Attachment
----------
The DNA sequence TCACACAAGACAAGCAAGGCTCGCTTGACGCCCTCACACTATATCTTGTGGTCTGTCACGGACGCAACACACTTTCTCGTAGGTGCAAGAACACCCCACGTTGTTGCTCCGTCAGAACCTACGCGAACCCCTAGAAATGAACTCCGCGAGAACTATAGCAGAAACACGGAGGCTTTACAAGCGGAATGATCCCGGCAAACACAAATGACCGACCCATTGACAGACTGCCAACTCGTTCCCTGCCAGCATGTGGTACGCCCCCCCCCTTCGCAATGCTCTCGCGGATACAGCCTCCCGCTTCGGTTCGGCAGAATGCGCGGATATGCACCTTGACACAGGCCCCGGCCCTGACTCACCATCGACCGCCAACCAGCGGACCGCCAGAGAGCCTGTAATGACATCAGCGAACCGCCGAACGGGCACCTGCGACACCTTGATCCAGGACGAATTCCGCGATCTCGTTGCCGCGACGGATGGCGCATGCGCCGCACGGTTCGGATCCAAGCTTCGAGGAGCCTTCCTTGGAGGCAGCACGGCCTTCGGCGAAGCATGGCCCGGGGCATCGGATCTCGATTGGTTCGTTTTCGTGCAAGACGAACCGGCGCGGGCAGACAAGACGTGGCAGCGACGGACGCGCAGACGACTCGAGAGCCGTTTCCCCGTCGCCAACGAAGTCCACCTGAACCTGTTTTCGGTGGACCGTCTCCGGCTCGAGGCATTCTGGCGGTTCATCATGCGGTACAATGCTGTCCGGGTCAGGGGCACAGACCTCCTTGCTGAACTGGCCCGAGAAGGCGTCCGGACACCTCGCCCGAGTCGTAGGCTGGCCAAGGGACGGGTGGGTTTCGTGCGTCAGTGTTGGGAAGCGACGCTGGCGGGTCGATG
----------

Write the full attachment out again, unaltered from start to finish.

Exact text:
The DNA sequence TCACACAAGACAAGCAAGGCTCGCTTGACGCCCTCACACTATATCTTGTGGTCTGTCACGGACGCAACACACTTTCTCGTAGGTGCAAGAACACCCCACGTTGTTGCTCCGTCAGAACCTACGCGAACCCCTAGAAATGAACTCCGCGAGAACTATAGCAGAAACACGGAGGCTTTACAAGCGGAATGATCCCGGCAAACACAAATGACCGACCCATTGACAGACTGCCAACTCGTTCCCTGCCAGCATGTGGTACGCCCCCCCCCTTCGCAATGCTCTCGCGGATACAGCCTCCCGCTTCGGTTCGGCAGAATGCGCGGATATGCACCTTGACACAGGCCCCGGCCCTGACTCACCATCGACCGCCAACCAGCGGACCGCCAGAGAGCCTGTAATGACATCAGCGAACCGCCGAACGGGCACCTGCGACACCTTGATCCAGGACGAATTCCGCGATCTCGTTGCCGCGACGGATGGCGCATGCGCCGCACGGTTCGGATCCAAGCTTCGAGGAGCCTTCCTTGGAGGCAGCACGGCCTTCGGCGAAGCATGGCCCGGGGCATCGGATCTCGATTGGTTCGTTTTCGTGCAAGACGAACCGGCGCGGGCAGACAAGACGTGGCAGCGACGGACGCGCAGACGACTCGAGAGCCGTTTCCCCGTCGCCAACGAAGTCCACCTGAACCTGTTTTCGGTGGACCGTCTCCGGCTCGAGGCATTCTGGCGGTTCATCATGCGGTACAATGCTGTCCGGGTCAGGGGCACAGACCTCCTTGCTGAACTGGCCCGAGAAGGCGTCCGGACACCTCGCCCGAGTCGTAGGCTGGCCAAGGGACGGGTGGGTTTCGTGCGTCAGTGTTGGGAAGCGACGCTGGCGGGTCGATG